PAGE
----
In general, if you are used to exercising, then you can continue what you usually do, provided you feel well enough (with a few exceptions, see section 6). As you progress into your second and third trimester then you’ll naturally need to reduce the intensity and impact of the exercise and some exercises may become more difficult to do (more of that in section 8).

If you are exercising with a trainer or in a class you should always tell the instructor that you are pregnant so they can show you any modifications to exercises that you might need.


6. Are there any sports I shouldn’t do if I’m pregnant?

Most of the activities that aren’t suitable during pregnancy relate to the risk of trauma to the abdomen and therefore the baby, for example:

Contact sports eg rugby, martial arts (unless practiced alone)

Sports where there is a risk of falling eg riding, skiing

Sports where there is a risk of being hit in the abdomen by equipment eg tennis, squash

Scuba diving

Exercising at high altitude (>6000feet)


7. What if I haven’t been exercising regularly before I became pregnant?

If you aren’t used to doing much exercise before you became pregnant then it is still a good idea for you to start. If you are very unfit you should talk to your doctor first but otherwise going for walks is a good way to start.

Begin with 10 minute walks every other day and then build up to 30 minutes on most days. You should aim to be walking at a ‘moderate intensity’ which means you should feel slightly sweaty and breathless but you can still talk (though your sentences will be shorter). Once you are used to doing some walking on a regular basis you can start to do other types of exercise (see section 6).


8. How might my exercise need to be different now I’m pregnant?

There are a few specific things you need to be aware of during pregnancy:

During the first and third trimesters in particular your body produces a lot of a hormone called ‘relaxin’. This helps to soften the ligaments around the spine, hips and pelvis in preparation for delivery. Ligaments hold bones together but in order for the baby to pass through the birth canal the bones need to move slightly to make more space. This is completely normal but it does mean that the stability of the joints around your back and pelvis is not as good as when you aren’t pregnant so very slightly increasing your risk of injury. Making sure you include some stability type exercises will help to reduce this risk. A pilates class run by an instructor who is trained in advising pregnant women is a good place to start. Also, be aware that when you are stretching, the softening of your ligaments might allow you to stretch further than usual, so don’t push yourself to stretch beyond your normal pre-pregnancy ability.

As your bump starts to expand (as you progress through your second trimester) then it is not advisable to lie flat on your back. This is because the weight of the baby presses down on the big vein in your abdomen so it restricts blood flow back to your heart causing you to feel light headed and dizzy. This will in turn reduce blood flow to the baby. If you are used to doing exercises such as pilates, yoga and some free weights exercises which include lying on your back then you will need to modify these. Your instructor / trainer should be able to give you suitable adaptations (for example, lying more upright) or give you an alternative exercise to work the same muscles but in a different position. In addition, certain weight lifting techniques may need modifying as your bump expands as it will be in the way!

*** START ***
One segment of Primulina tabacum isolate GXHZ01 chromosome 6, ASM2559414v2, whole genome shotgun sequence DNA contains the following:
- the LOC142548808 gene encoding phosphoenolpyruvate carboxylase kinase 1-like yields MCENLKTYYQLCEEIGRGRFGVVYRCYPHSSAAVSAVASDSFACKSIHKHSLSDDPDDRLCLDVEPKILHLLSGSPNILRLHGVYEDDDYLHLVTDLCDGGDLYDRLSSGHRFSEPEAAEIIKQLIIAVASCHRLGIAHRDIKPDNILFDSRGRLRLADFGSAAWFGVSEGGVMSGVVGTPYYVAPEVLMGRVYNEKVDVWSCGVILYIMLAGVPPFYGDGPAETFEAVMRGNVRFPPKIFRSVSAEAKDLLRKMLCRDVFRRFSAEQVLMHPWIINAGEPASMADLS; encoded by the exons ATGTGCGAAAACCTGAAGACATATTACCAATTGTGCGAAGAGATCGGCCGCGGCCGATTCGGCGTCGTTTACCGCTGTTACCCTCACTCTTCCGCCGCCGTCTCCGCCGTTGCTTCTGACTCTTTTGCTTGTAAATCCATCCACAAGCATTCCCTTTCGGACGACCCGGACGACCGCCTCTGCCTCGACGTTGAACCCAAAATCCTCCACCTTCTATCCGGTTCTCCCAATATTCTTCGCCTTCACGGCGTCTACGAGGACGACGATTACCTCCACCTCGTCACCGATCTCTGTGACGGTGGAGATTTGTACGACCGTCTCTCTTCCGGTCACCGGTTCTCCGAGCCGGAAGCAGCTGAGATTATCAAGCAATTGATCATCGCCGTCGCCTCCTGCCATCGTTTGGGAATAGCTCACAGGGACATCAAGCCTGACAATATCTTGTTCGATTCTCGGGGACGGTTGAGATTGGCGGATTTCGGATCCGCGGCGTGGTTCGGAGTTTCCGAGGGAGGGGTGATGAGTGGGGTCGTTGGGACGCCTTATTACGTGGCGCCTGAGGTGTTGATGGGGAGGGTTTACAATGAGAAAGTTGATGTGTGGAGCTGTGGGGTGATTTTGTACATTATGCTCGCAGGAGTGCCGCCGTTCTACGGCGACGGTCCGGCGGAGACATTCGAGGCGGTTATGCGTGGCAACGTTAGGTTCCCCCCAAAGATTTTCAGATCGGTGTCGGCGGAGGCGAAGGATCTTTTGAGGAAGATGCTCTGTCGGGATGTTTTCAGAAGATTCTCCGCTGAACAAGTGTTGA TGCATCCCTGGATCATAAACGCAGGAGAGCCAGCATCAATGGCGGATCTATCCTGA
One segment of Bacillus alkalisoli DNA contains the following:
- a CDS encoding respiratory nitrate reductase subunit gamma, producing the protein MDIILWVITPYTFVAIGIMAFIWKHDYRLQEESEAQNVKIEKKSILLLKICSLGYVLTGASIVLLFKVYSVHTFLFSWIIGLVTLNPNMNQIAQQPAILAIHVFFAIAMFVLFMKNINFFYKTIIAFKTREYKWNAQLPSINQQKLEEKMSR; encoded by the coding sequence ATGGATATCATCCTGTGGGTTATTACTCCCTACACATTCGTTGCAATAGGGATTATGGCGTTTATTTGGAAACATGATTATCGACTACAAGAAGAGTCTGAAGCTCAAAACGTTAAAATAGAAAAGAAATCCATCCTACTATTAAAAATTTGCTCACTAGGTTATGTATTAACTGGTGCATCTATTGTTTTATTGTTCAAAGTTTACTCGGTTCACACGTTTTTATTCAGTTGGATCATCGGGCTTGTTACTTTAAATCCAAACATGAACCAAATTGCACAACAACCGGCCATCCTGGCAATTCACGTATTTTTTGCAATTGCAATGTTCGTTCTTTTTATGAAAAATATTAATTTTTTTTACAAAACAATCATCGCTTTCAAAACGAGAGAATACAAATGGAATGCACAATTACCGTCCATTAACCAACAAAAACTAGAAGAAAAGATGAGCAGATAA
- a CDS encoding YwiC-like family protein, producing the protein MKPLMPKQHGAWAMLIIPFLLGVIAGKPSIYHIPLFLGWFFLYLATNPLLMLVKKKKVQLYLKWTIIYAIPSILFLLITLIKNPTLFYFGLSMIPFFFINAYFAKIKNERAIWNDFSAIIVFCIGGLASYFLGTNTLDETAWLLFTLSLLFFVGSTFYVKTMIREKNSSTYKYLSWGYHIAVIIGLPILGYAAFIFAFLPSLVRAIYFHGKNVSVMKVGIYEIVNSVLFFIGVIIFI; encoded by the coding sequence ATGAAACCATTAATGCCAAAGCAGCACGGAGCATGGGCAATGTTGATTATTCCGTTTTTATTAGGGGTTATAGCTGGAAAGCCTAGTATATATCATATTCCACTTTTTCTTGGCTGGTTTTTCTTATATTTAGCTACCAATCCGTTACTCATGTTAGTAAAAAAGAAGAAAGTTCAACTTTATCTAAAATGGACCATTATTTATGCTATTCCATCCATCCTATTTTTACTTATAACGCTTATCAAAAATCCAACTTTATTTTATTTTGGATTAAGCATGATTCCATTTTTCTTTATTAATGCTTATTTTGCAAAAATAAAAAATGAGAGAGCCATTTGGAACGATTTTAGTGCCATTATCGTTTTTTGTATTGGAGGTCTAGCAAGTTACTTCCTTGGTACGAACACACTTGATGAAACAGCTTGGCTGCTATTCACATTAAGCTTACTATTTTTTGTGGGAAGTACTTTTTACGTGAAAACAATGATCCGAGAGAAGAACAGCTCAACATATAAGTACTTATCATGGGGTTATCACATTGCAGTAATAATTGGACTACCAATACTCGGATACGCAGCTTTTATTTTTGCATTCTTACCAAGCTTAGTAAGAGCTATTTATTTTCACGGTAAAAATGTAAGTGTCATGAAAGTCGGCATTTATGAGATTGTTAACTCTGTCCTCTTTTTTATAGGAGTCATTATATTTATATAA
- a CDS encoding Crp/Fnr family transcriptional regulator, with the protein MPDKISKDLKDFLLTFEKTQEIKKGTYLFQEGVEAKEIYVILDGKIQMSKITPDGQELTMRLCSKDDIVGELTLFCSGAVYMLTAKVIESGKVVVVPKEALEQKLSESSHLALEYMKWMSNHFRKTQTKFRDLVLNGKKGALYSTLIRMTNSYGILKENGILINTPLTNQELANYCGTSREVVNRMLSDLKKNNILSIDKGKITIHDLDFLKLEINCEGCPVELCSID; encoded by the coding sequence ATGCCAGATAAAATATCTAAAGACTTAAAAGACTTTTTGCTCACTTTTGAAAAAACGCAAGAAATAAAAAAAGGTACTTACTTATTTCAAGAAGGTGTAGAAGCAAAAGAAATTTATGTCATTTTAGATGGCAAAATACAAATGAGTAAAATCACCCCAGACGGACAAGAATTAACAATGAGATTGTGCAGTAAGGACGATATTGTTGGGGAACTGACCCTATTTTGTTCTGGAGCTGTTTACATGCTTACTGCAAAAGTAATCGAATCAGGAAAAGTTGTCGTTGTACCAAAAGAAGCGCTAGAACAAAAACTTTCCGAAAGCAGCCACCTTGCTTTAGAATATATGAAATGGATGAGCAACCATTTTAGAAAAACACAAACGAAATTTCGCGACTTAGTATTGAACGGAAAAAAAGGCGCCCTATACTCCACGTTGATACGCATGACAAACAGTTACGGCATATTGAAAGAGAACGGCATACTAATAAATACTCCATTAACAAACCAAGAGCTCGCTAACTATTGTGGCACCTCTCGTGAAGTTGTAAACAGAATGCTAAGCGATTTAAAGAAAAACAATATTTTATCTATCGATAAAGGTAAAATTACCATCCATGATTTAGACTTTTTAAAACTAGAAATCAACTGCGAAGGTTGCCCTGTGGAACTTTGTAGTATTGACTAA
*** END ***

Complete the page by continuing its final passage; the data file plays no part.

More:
There may also be an increase in the curve in your lower back (‘lordosis’) as your bump grows. This, along with the increased weight which you are carrying, puts more strain on your joints, especially in the back and pelvis. You should make sure you include core and general strengthening exercises to help support your back and protect it from injury and as your pregnancy progresses you should reduce the amount of any weights that you are lifting.

The most important thing is to listen to your body. It if feels uncomfortable or painful it’s not the right exercise for your stage of pregnancy. For further advice talk to you trainer or class instructor, if you have one, or ask your midwife, physiotherapist or specialist.


9. What about exercising after the baby arrives?

Your hormone levels remain high for at least 4 to 6 weeks or longer after delivery meaning that your ligaments will still be soft and you will be more reliant on your muscles to maintain the stability of your joints. These effects may last longer if you are breast feeding. In addition you have the small matter of the birth itself to recover from, along with the joys and challenges of caring for your new born! For all these reasons there is no need to feel you have to rush back into exercise after you’ve given birth. Pelvic floor exercises are good to start as soon as possible (or restart, as hopefully you’ve been practicing them during your pregnancy as well). After that, walking is the best first step.

In general the advice is…

After an uncomplicated vaginal delivery (ie no forceps/suction, no tearing):

Walking and pelvic floor exercises as soon as you feel comfortable to start

Increase the walking gradually, eg 10 - 30 minutes a day, low to moderate intensity

After your 6 week check you can gradually start doing other activities – when you feel ready to

Complicated vaginal delivery / Caesarean-section:

Wait for 6 weeks and until you’ve had your check with the doctor before starting to build up your physical activity

Again, start with walking and continuing your pelvic floor exercises